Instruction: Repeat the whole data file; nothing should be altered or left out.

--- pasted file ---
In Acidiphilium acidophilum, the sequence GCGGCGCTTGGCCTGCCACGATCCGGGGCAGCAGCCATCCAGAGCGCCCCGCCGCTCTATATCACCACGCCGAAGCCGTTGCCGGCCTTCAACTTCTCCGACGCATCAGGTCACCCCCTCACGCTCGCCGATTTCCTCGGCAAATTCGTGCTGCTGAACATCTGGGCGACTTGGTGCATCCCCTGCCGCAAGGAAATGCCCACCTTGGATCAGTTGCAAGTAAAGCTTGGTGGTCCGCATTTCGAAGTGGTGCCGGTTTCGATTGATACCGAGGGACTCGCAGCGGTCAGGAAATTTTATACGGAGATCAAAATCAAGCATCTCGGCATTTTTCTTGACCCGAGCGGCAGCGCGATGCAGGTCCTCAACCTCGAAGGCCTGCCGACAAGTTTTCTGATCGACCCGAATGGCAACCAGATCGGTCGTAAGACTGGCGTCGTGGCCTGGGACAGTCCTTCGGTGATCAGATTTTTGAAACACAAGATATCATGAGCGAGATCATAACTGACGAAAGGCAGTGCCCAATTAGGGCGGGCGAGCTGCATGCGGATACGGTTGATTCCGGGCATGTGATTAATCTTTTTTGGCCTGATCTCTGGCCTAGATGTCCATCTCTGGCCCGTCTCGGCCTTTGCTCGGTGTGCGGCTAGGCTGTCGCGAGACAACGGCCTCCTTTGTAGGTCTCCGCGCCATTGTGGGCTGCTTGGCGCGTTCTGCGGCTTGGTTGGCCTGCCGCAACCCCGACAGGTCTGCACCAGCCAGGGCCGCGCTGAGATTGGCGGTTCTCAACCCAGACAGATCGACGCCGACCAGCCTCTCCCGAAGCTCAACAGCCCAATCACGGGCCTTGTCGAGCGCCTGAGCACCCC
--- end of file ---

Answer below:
In Acidiphilium acidophilum, the sequence GCGGCGCTTGGCCTGCCACGATCCGGGGCAGCAGCCATCCAGAGCGCCCCGCCGCTCTATATCACCACGCCGAAGCCGTTGCCGGCCTTCAACTTCTCCGACGCATCAGGTCACCCCCTCACGCTCGCCGATTTCCTCGGCAAATTCGTGCTGCTGAACATCTGGGCGACTTGGTGCATCCCCTGCCGCAAGGAAATGCCCACCTTGGATCAGTTGCAAGTAAAGCTTGGTGGTCCGCATTTCGAAGTGGTGCCGGTTTCGATTGATACCGAGGGACTCGCAGCGGTCAGGAAATTTTATACGGAGATCAAAATCAAGCATCTCGGCATTTTTCTTGACCCGAGCGGCAGCGCGATGCAGGTCCTCAACCTCGAAGGCCTGCCGACAAGTTTTCTGATCGACCCGAATGGCAACCAGATCGGTCGTAAGACTGGCGTCGTGGCCTGGGACAGTCCTTCGGTGATCAGATTTTTGAAACACAAGATATCATGAGCGAGATCATAACTGACGAAAGGCAGTGCCCAATTAGGGCGGGCGAGCTGCATGCGGATACGGTTGATTCCGGGCATGTGATTAATCTTTTTTGGCCTGATCTCTGGCCTAGATGTCCATCTCTGGCCCGTCTCGGCCTTTGCTCGGTGTGCGGCTAGGCTGTCGCGAGACAACGGCCTCCTTTGTAGGTCTCCGCGCCATTGTGGGCTGCTTGGCGCGTTCTGCGGCTTGGTTGGCCTGCCGCAACCCCGACAGGTCTGCACCAGCCAGGGCCGCGCTGAGATTGGCGGTTCTCAACCCAGACAGATCGACGCCGACCAGCCTCTCCCGAAGCTCAACAGCCCAATCACGGGCCTTGTCGAGCGCCTGAGCACCCC